Gain staging is a complex term for a very simple process.
In a nutshell, gain staging is about setting your levels right. That’s it.
Whether it be between plugins or at the fader level, gain staging is crucial. It’s the first step in getting a pro-sounding mix. So in this guide, we’ll cover everything you need to know about gain staging! Specifically, we’ll look at:
- What gain staging is
- Why it matters
- The difference between gain and volume
- 4 practical steps you can take for proper gainstaging
Let’s dive in! 👇
So What is Gain Staging? 🤔
Gain staging can take on different meanings. But here is the most common definition.
“Gain Staging is the process of managing the relative levels in each step of an audio signal flow to prevent introduction of noise and distortion” (Wikipedia)
Let’s imagine you have an effects chain that looks like this:
Gain staging aims at managing the input and output levels at each stage. The end goal is to ensure that you are never introducing unwanted distortion.
Over the years, gain staging in the digital world has also taken on a second meaning. People will sometimes talk about gain staging when referring to the balance of each mixer track:
This should be the first step in every mixdown you do.
Before reaching for EQs and compressors, setting the volume of each fader is essential. But more on that later.
So when people talk about gain staging, they are either talking about 2 things:
- Managing the levels within an audio’s signal flow
- Managing the relative output levels of each track within a mix
Why is Gain Staging Important? 🤔
Before we dive further, let’s quickly recap some essential definitions. These are crucial to understanding why gain staging is so important.
If you’ve ever sent a pre-master to a mastering engineer, you know what this is. Mastering engineers will often ask for 4dB to 6dB of headroom. This means that your mix bus should never peak beyond -4dB to -6dB.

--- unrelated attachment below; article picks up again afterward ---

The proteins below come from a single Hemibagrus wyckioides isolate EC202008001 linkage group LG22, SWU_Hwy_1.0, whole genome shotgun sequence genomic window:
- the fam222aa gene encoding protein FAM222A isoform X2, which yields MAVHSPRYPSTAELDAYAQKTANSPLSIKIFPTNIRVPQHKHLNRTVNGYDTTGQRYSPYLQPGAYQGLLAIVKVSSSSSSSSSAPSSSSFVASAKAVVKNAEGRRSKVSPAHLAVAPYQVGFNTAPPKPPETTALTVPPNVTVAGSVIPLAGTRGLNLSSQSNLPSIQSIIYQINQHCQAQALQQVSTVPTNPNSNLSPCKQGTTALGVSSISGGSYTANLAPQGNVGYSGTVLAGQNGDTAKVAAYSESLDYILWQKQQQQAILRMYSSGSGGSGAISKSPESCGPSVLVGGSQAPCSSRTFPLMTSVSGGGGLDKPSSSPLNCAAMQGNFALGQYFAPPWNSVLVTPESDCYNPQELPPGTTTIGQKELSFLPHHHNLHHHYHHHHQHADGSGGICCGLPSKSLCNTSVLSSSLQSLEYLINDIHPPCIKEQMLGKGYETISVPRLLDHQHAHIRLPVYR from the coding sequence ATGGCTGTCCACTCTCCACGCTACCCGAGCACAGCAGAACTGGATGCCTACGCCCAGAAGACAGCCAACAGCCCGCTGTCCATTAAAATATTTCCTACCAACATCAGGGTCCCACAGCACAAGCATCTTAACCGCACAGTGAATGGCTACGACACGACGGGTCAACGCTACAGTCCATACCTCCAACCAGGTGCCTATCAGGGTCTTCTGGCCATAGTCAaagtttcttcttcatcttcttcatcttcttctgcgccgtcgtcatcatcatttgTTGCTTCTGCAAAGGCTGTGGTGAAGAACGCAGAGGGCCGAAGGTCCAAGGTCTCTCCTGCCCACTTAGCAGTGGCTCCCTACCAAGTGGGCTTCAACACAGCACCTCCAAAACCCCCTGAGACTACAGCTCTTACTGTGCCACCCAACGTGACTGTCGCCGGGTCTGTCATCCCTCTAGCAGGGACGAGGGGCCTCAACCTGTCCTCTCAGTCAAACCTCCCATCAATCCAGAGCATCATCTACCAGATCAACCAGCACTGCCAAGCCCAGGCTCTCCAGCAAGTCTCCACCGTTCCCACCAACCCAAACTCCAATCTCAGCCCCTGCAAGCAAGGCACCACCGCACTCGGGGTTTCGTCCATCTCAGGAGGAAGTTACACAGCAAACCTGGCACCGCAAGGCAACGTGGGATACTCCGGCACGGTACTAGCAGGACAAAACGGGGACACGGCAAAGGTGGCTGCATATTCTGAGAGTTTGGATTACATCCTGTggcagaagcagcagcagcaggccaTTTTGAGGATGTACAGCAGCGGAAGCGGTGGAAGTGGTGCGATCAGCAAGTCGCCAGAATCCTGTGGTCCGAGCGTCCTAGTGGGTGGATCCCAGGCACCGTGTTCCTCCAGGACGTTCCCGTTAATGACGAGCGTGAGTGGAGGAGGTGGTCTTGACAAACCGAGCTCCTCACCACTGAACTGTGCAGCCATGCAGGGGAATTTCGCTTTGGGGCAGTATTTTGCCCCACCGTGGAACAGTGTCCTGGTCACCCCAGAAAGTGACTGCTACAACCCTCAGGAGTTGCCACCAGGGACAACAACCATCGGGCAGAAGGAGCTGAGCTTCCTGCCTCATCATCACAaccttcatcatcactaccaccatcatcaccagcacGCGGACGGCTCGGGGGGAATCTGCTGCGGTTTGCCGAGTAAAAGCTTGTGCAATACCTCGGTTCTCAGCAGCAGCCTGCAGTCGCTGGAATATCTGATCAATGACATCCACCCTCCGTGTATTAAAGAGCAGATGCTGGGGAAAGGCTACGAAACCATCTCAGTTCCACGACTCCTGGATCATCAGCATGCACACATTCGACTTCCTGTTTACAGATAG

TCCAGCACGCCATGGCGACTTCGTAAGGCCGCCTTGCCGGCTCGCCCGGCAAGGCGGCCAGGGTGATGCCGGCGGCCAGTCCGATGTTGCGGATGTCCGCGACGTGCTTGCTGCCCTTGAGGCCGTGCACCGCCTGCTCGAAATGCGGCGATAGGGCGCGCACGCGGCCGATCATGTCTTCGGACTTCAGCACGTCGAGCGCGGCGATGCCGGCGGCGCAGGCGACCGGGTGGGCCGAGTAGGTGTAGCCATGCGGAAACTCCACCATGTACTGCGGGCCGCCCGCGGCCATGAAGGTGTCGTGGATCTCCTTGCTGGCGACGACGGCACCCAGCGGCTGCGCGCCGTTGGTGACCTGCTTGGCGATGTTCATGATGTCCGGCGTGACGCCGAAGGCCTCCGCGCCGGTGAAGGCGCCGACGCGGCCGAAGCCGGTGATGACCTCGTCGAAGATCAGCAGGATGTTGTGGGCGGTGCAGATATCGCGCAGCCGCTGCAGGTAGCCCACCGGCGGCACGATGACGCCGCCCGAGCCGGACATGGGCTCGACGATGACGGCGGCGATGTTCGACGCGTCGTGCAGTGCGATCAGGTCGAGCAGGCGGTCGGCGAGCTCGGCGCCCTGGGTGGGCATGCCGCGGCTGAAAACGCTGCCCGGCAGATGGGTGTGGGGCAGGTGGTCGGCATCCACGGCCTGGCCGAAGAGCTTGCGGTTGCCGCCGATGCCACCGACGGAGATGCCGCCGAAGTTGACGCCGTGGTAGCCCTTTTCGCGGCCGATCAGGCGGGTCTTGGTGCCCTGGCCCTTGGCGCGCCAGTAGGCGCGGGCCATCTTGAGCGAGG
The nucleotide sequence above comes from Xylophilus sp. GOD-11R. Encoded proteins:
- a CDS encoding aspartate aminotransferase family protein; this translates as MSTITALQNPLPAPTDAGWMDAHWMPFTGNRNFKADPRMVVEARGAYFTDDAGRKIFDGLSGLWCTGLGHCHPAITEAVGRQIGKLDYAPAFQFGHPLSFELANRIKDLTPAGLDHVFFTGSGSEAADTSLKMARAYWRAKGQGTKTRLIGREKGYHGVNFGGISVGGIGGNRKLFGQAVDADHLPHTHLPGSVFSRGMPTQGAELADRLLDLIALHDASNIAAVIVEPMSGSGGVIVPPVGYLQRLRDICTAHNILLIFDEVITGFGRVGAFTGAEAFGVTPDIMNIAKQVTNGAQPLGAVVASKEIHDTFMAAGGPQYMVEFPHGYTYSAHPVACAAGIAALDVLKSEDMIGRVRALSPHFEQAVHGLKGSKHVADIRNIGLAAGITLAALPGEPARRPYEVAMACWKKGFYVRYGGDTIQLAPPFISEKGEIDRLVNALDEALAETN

This allows the mastering engineer to do his job properly. Without enough headroom, there is no room to boost and enhance the mix without clipping.
Clipping is a form of waveform distortion that occurs when an amplifier is overdriven. Basically, when you go over 0dB:
In the analog days, this would immediately introduce nasty distortion.
However, in the digital realm, things a more tricky.
Clipping in the Digital World
Indeed, most DAWs can handle insane levels without distortion. It’s only when you export your audio that you start running into issues.
Here’s a quick example to demonstrate. I have this short melodic loop playing:
Currently, I have about 3dB of headroom:
Now, let me add some Gain plugins. I am going to boost the levels to crazy town and back:
I’ve added about 30dB of gain here. As you can see the audio is absolutely slammed to insanity.
But here’s the crazy part (and you’ll have to trust me on this): it sounds absolutely fine 😅
At least in the DAW. Beyond a certain level, adding more gain simply doesn’t change the loudness anymore. But what happens when I export the audio…?
Yeah… I think we can agree there’s a bit of distortion there!
Expectations vs. Reality
So what happened? Well, modern DAWs can actually handle insane audio levels without distorting. This is because we are working digitally. There are no actual circuits and amps being overdriven.
However, this is not true when exporting your project to audio. As the above example demonstrates.
Without getting too technical, this is due to floating vs. fixed bit rates. Think of it this way:
- Your DAW processes audio in a floating bit rate environment (usually 32-bit floating point)
- When you export, your audio will be transferred to a fixed-point bit rate
Practically, this means everything above 0db gets chopped off:
Which results in the audio being absolutely slammed and distorted.
This is why gain staging is absolutely crucial. If you’re not careful, you might be distorting your sound without knowing it!
So, to summarize:
- Anything going above 0dB will get distorted when exported
- This includes individual tracks as well as the master
In a nutshell, this is why gain staging is so crucial.
Gain vs. Volume: Same Thing? 🧐
Now you might be wondering if there is a difference between gain and volume.